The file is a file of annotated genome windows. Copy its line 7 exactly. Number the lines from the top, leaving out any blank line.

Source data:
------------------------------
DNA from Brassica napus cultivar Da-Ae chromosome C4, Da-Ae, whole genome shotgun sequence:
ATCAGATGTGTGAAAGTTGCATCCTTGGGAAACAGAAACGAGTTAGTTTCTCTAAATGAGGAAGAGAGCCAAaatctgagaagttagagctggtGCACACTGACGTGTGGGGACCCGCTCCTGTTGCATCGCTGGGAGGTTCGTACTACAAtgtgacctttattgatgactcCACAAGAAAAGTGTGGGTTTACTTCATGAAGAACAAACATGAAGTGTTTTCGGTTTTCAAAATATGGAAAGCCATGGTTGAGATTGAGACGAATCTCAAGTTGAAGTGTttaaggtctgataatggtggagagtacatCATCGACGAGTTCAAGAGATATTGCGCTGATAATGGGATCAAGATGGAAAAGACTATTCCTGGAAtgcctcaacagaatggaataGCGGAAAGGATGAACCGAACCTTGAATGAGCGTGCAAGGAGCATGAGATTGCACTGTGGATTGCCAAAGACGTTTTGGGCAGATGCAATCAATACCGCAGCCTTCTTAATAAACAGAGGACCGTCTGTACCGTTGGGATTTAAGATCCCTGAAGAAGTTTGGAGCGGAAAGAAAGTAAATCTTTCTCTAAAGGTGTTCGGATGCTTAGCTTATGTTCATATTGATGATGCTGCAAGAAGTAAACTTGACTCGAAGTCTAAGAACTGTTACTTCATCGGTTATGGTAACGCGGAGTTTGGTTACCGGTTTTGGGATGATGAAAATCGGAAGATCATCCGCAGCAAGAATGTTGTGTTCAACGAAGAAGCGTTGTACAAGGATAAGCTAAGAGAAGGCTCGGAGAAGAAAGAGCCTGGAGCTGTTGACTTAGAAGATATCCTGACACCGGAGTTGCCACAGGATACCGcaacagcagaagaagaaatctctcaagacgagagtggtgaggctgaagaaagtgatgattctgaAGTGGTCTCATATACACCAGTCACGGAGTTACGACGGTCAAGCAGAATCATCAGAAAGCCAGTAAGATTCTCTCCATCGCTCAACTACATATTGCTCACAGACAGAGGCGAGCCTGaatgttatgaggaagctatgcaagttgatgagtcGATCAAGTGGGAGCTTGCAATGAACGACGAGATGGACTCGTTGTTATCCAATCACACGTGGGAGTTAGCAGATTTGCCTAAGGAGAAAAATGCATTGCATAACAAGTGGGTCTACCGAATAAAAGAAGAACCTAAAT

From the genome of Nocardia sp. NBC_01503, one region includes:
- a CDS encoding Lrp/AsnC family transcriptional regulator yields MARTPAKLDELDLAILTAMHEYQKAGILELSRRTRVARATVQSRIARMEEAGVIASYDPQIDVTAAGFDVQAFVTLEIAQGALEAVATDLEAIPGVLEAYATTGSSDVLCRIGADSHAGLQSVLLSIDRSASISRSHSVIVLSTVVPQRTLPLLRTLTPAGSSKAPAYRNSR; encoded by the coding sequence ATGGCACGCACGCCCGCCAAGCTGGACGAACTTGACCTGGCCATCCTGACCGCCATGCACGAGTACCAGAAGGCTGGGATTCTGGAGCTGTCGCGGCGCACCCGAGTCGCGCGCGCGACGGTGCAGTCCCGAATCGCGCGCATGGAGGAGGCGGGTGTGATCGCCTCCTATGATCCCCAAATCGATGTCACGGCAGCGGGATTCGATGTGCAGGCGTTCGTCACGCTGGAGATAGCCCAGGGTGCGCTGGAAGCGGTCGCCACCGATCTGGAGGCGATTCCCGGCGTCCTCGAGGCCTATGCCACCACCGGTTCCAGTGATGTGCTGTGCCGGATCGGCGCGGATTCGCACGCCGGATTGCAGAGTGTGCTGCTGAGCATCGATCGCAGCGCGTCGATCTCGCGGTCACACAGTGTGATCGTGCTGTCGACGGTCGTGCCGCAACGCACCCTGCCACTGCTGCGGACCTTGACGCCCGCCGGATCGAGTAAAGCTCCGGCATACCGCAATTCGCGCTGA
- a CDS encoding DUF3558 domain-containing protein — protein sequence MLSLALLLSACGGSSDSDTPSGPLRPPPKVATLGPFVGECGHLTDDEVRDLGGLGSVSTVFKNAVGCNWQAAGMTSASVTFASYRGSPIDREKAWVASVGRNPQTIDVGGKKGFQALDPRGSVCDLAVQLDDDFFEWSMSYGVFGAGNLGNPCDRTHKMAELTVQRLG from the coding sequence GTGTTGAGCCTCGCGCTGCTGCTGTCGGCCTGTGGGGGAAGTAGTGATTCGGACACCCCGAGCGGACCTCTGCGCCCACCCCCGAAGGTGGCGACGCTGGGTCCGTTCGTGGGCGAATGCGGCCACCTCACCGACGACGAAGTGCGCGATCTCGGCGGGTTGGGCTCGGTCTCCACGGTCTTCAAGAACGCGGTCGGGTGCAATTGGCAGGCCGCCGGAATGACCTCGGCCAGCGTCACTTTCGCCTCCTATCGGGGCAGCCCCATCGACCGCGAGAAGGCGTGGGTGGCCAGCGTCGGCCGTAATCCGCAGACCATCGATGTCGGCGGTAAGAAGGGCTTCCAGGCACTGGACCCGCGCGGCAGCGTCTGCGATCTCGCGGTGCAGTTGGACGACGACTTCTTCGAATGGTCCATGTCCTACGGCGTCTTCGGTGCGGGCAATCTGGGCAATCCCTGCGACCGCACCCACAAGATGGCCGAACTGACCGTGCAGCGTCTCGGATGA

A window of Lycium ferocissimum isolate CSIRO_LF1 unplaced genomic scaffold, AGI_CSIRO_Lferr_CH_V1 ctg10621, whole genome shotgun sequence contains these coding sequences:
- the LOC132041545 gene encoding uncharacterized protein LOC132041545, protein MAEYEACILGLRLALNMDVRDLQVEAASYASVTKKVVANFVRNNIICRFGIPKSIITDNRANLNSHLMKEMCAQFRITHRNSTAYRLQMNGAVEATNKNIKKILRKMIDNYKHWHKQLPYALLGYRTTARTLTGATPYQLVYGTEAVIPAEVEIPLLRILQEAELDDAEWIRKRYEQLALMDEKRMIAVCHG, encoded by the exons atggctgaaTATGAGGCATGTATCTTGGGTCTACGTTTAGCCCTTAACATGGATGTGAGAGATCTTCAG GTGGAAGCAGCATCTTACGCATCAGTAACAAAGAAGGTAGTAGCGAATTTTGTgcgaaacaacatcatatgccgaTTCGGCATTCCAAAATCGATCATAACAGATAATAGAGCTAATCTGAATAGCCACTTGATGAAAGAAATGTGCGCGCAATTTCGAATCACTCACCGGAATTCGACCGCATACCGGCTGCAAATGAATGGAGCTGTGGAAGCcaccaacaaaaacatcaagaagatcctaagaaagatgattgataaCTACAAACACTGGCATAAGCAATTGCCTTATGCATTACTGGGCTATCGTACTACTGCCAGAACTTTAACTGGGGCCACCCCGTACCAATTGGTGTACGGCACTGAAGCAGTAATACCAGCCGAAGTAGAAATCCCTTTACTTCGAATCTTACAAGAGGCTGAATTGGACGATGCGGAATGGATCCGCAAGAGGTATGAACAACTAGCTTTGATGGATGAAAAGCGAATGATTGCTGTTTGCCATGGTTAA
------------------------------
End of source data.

- the LOC132041545 gene encoding uncharacterized protein LOC132041545, protein MAEYEACILGLRLALNMDVRDLQVEAASYASVTKKVVANFVRNNIICRFGIPKSIITDNRANLNSHLMKEMCAQFRITHRNSTAYRLQMNGAVEATNKNIKKILRKMIDNYKHWHKQLPYALLGYRTTARTLTGATPYQLVYGTEAVIPAEVEIPLLRILQEAELDDAEWIRKRYEQLALMDEKRMIAVCHG, encoded by the exons atggctgaaTATGAGGCATGTATCTTGGGTCTACGTTTAGCCCTTAACATGGATGTGAGAGATCTTCAG GTGGAAGCAGCATCTTACGCATCAGTAACAAAGAAGGTAGTAGCGAATTTTGTgcgaaacaacatcatatgccgaTTCGGCATTCCAAAATCGATCATAACAGATAATAGAGCTAATCTGAATAGCCACTTGATGAAAGAAATGTGCGCGCAATTTCGAATCACTCACCGGAATTCGACCGCATACCGGCTGCAAATGAATGGAGCTGTGGAAGCcaccaacaaaaacatcaagaagatcctaagaaagatgattgataaCTACAAACACTGGCATAAGCAATTGCCTTATGCATTACTGGGCTATCGTACTACTGCCAGAACTTTAACTGGGGCCACCCCGTACCAATTGGTGTACGGCACTGAAGCAGTAATACCAGCCGAAGTAGAAATCCCTTTACTTCGAATCTTACAAGAGGCTGAATTGGACGATGCGGAATGGATCCGCAAGAGGTATGAACAACTAGCTTTGATGGATGAAAAGCGAATGATTGCTGTTTGCCATGGTTAA